George Osborne denies claims he opposed EU referendum because he feared public would vote to leave

Mr Osborne, former Chancellor Ken Clarke and Justice Secretary Michael Gove reportedly tried to talk Mr Cameron out of announcing the referendum

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George Osborne reportedly tried to persuade David Cameron not to hold a referendum on the European Union because he feared the public would vote to leave.

A spokesman for the Chancellor dismissed the suggestion as “nonsense” but a biography by Sir Anthony Seldon claims the issue created a “rare schism” between Mr Osborne and the Prime Minister.

Sources also told the Daily Mail that Mr Osborne, former Chancellor Ken Clarke and Justice Secretary Michael Gove had tried to talk Mr Cameron out of announcing the referendum in 2013.

“Osborne absolutely did not want to have this referendum,” one source said.

“He thought it would be a disaster, and would only provide a temporary get-out from the pressure over Europe.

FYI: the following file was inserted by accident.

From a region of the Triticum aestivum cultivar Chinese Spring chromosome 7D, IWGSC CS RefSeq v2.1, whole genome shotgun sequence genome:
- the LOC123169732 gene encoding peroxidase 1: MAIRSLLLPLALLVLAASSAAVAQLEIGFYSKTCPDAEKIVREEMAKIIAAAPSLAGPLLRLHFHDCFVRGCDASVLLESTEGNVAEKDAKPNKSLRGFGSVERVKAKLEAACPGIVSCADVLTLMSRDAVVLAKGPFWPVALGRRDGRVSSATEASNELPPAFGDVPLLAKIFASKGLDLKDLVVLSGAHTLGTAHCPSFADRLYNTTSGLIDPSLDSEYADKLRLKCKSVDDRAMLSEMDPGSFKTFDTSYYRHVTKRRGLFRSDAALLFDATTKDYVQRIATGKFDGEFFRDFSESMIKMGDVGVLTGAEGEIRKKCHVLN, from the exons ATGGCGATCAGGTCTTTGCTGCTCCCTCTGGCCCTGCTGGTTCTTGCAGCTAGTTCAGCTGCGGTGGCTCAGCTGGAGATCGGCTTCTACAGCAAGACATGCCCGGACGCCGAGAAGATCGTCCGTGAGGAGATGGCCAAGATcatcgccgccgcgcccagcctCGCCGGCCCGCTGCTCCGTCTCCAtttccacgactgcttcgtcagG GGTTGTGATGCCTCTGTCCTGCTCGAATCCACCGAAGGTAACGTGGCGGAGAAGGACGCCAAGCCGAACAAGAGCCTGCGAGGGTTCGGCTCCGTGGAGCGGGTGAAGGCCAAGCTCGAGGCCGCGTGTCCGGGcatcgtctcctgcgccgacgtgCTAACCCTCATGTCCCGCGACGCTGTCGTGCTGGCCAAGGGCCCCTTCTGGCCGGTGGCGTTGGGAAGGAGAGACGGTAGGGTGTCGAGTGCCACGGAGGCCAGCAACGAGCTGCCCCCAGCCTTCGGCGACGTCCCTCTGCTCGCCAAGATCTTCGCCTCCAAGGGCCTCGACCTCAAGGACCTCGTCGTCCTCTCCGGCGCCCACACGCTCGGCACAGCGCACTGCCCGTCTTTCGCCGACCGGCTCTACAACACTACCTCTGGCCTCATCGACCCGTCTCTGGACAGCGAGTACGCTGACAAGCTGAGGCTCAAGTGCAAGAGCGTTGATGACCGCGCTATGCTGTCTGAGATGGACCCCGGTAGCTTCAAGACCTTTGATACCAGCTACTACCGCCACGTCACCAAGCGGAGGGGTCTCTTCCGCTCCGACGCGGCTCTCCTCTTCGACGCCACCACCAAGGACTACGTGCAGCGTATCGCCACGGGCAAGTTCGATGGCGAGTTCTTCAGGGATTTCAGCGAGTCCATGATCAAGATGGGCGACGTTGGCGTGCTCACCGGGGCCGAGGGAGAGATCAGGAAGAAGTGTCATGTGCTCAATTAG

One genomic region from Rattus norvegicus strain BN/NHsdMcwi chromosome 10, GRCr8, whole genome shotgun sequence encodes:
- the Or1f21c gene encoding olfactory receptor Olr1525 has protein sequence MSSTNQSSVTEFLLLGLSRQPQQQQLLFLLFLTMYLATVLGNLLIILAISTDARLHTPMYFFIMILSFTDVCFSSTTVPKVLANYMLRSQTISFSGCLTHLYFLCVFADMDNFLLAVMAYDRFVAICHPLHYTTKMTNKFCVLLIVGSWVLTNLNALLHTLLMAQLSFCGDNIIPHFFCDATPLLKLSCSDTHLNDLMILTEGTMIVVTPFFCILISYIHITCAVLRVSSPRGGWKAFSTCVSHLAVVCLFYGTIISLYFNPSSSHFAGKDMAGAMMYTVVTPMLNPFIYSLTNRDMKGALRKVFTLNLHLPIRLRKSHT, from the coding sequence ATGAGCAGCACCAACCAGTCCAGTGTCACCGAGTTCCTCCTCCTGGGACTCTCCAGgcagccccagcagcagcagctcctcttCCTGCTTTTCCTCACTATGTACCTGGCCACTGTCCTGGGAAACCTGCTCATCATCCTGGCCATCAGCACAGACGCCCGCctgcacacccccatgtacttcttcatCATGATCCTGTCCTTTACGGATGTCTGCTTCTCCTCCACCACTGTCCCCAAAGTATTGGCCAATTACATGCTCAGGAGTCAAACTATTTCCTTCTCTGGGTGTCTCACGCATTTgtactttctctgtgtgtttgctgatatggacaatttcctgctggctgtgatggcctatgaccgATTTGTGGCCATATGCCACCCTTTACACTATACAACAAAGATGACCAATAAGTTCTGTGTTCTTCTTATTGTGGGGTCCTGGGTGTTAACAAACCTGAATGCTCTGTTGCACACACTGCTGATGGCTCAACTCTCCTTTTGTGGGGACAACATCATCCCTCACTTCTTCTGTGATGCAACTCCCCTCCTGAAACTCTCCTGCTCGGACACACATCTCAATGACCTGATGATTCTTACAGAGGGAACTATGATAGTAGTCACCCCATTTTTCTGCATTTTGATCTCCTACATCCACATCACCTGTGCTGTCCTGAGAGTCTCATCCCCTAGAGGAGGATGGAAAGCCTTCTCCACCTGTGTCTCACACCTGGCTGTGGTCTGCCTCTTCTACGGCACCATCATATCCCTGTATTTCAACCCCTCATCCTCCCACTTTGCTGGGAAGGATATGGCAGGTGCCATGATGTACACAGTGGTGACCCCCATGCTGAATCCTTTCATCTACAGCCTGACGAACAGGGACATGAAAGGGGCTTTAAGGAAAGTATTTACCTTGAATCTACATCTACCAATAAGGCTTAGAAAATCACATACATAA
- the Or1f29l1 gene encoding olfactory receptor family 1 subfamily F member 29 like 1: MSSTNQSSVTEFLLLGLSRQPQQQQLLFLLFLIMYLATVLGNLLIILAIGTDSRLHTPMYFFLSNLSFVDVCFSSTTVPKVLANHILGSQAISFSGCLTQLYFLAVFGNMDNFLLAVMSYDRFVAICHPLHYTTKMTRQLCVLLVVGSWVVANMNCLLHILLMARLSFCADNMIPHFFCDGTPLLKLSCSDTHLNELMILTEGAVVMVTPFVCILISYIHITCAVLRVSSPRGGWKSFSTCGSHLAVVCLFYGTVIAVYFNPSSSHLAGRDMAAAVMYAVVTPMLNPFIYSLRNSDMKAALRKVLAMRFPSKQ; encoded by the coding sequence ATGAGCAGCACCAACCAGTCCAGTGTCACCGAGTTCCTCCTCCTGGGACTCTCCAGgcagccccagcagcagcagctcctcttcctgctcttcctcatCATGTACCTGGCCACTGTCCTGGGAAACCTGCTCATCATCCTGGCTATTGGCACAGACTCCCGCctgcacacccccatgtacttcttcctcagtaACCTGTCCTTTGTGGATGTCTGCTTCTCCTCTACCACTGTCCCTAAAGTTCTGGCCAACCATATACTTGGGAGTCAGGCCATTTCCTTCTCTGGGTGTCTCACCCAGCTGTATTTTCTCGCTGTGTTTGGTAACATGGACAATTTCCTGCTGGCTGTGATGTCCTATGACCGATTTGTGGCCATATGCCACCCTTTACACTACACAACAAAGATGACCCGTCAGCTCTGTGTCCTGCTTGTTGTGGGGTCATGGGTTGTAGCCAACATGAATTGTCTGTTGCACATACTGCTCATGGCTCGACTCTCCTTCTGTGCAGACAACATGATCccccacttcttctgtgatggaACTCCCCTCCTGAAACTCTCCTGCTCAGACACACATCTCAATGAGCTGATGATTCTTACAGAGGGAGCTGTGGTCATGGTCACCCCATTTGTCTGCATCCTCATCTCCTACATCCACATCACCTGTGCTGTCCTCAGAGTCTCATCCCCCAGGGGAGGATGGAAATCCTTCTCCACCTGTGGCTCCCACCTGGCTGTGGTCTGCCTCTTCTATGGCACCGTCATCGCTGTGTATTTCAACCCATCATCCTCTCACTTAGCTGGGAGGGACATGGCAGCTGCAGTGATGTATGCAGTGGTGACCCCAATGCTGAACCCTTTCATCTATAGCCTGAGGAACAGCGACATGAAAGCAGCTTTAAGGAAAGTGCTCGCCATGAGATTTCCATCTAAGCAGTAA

“Gove was also concerned and went to see Osborne to tell him to stop it happening, but it was too late, the decision was made.”

Another source said Mr Osborne “certainly expressed his opinion to Cameron that a referendum was not a good move. But [William] Hague and Ed Llewellyn [Downing Street’s chief of staff] thought it had to be done.”

That source said the Chancellor “did not push it” after he was told the referendum would go ahead.

Mr Osborne was said to have feared that the British public would decide to leave the EU, that business would come to regard the Conservatives as less trustworthy on the economy than Labour and that the referendum would fail to quell the debate within the Tory party over the issue.

Sir Anthony wrote that Mr Cameron and Mr Osbourne were “profoundly irritated by their Eurosceptic MPs, but Osborne is even more pragmatic than Cameron”.

“The Chancellor’s view is that it is simply not sensible to talk about disengaging from major international institutions in the 21st century – not worth considering it,” he argued.

“Osborne’s eye is on a further horizon ... his own leadership succession. Business opinion weighs heavily on him, and he is loath to make the Conservative Party appear the riskier proposition to business than Labour.”

However a spokesman for the Chancellor said: “This is nonsense. The Chancellor believes that the British people should be given the chance to decide whether or not we stay in a reformed EU.

“Alongside the Prime Minister, he is working to negotiate a package of reforms [of the EU] ... that can be put to the British people in 2017.”

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